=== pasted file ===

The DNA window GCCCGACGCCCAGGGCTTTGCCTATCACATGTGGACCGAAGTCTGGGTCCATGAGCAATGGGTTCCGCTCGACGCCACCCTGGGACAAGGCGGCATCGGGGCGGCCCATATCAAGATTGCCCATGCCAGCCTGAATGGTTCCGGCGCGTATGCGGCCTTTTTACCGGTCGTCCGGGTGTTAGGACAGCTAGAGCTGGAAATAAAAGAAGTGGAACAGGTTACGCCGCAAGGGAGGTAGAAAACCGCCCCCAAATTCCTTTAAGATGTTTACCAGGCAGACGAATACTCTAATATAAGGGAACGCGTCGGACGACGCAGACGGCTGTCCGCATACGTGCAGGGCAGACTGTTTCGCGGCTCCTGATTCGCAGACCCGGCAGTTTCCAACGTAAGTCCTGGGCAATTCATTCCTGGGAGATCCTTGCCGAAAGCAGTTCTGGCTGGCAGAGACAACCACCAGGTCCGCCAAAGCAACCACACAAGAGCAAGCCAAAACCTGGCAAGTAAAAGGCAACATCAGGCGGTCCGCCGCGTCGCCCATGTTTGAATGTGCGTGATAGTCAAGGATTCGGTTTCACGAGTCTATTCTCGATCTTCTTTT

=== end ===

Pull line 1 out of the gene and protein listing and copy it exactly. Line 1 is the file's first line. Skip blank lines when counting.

The DNA window GCCCGACGCCCAGGGCTTTGCCTATCACATGTGGACCGAAGTCTGGGTCCATGAGCAATGGGTTCCGCTCGACGCCACCCTGGGACAAGGCGGCATCGGGGCGGCCCATATCAAGATTGCCCATGCCAGCCTGAATGGTTCCGGCGCGTATGCGGCCTTTTTACCGGTCGTCCGGGTGTTAGGACAGCTAGAGCTGGAAATAAAAGAAGTGGAACAGGTTACGCCGCAAGGGAGGTAGAAAACCGCCCCCAAATTCCTTTAAGATGTTTACCAGGCAGACGAATACTCTAATATAAGGGAACGCGTCGGACGACGCAGACGGCTGTCCGCATACGTGCAGGGCAGACTGTTTCGCGGCTCCTGATTCGCAGACCCGGCAGTTTCCAACGTAAGTCCTGGGCAATTCATTCCTGGGAGATCCTTGCCGAAAGCAGTTCTGGCTGGCAGAGACAACCACCAGGTCCGCCAAAGCAACCACACAAGAGCAAGCCAAAACCTGGCAAGTAAAAGGCAACATCAGGCGGTCCGCCGCGTCGCCCATGTTTGAATGTGCGTGATAGTCAAGGATTCGGTTTCACGAGTCTATTCTCGATCTTCTTTT